Josephus And The Miracles Of Jesus

It is written:

“This man came to Jesus by night and said to Him, “Rabbi, we know that You are a teacher come from God; for no one can do these signs that You do unless God is with him.” (John 3:2)

The miracles of Jesus are one of the evidences that He is the Son of God. Interestingly, there are several historians outside of the Bible who made mention of Jesus and His miracles. One such man is named Josephus.

He tells us:

“Now there was about this time Jesus, a wise man if it be lawful to call him a man, for he was a doer of wonders (“startling deeds,” M.T.), a teacher of such men as receive the truth with pleasure. He drew many after him both of the Jews and the gentiles. He was the Christ. When Pilate, at the suggestion of the principal men among us, had condemned him to the cross, those that loved him at the first did not forsake him, for he appeared to them alive again the third day, as the divine prophets had foretold these and ten thousand other wonderful things about him, and the tribe of Christians, so named from him, are not extinct at this day.” (Antiquities 18:63-64)

Some question the genuineness of this text. It is often said that this passage was an interpolation (ie, something added to the text much later by a different writer).

However, in its’ defense, consider this conversation between Lee Strobel and Craig Keener:

“The rabbis and the anti-Christian Greek philosopher Celsus are clear that Jesus was a miracle worker. Of course, later non-Christian sources attributed his feats to sorcery, but that’s still an acknowledgment that something extraordinary took place. Also, the first-century Jewish historian Josephus wrote that Jesus was a wise man who ‘worked startling deeds.’” “Startling deeds?” “Yes. What’s significant is that this is the same way he describes the miracles associated with the prophet Elisha.” “But isn’t that passage in Josephus disputed?” I asked. “Critics charge it was added later by Christians.” “The Jewish historian Geza Vermes of Oxford analyzed the writing style of Josephus and concluded that this particular miracle claim is, indeed, authentic,” Keener said. 5 “Frankly, I have to agree with what scholar Raymond Brown said about Jesus, which is that even ‘the oldest traditions show him as a healer.” (Craig Keener in his interview with Lee Strobel, The Case For Miracles: A Journalist Investigates Evidence For The Supernatural, 85-86 (Kindle Edition); Grand Rapids, Michigan; Zondervan)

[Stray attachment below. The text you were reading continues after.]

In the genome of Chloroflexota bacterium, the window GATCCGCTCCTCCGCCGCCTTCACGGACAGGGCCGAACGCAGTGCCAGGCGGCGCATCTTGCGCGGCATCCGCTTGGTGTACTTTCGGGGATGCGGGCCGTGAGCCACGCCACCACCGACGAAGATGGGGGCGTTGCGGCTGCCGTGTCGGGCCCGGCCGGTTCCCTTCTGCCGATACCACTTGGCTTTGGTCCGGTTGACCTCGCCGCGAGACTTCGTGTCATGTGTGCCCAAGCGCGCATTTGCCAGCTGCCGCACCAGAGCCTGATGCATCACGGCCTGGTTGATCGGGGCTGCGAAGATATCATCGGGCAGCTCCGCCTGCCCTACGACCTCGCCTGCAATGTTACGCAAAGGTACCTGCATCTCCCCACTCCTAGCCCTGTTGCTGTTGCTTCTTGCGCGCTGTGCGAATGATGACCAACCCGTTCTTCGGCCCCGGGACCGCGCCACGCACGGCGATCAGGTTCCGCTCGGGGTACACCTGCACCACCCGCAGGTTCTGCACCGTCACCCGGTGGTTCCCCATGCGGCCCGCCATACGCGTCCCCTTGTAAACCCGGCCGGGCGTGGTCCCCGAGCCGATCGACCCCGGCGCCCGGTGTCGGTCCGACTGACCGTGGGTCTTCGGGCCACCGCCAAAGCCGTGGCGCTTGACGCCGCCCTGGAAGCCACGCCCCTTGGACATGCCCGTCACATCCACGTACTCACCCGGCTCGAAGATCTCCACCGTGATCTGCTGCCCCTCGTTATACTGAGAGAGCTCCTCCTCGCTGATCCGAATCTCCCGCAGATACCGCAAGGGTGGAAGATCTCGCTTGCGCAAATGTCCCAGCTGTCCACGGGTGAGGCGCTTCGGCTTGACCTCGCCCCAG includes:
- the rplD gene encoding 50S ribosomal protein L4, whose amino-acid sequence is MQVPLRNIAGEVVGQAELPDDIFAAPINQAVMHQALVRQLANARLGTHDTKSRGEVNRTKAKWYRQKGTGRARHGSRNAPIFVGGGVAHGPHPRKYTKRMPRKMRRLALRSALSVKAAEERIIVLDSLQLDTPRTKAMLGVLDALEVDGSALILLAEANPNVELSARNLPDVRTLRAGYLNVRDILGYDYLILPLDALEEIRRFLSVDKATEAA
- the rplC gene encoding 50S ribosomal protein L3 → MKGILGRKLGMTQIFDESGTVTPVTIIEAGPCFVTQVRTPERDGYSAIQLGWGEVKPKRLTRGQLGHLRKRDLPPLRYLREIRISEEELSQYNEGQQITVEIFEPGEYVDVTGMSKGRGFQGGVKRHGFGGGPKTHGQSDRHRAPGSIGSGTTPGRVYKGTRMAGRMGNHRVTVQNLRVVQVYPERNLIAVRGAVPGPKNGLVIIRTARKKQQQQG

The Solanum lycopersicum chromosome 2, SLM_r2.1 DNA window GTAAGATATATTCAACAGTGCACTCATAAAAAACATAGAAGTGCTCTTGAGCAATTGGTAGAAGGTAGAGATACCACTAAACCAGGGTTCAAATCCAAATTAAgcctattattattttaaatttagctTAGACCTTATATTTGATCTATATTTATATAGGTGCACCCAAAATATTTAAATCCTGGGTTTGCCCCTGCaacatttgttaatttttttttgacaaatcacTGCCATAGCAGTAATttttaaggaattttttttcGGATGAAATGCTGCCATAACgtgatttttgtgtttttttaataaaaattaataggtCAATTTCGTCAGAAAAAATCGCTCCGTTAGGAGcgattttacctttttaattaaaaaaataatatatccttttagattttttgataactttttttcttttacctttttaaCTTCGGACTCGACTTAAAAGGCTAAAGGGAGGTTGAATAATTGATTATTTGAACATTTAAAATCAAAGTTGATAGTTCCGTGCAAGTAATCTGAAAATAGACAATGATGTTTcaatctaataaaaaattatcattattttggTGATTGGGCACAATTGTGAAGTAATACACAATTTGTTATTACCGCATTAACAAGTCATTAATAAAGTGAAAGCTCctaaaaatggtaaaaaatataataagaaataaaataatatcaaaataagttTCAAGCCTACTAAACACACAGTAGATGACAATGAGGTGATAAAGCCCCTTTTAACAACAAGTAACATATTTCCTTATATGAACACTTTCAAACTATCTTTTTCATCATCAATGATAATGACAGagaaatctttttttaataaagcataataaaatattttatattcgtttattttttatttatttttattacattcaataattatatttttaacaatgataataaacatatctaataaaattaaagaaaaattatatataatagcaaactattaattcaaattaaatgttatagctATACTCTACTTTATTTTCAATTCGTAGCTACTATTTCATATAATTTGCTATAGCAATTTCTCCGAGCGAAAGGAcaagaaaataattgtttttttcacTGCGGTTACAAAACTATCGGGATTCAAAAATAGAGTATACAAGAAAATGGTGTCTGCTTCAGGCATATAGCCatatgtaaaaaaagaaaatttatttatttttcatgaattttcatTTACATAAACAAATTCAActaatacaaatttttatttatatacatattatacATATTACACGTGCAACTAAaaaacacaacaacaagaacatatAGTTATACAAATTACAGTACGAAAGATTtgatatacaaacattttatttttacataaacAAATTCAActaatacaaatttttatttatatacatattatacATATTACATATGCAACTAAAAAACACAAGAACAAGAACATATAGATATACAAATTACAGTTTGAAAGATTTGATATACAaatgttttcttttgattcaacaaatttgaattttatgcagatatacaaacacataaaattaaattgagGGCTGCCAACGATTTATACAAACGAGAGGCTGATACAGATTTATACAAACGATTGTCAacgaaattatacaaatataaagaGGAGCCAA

Josephus is one of several ancient sources which acknowledge the miraculous power of Jesus.

Why not build your life on Jesus Christ and His Word (Matthew 7:24-27; Acts 2:37-47)?

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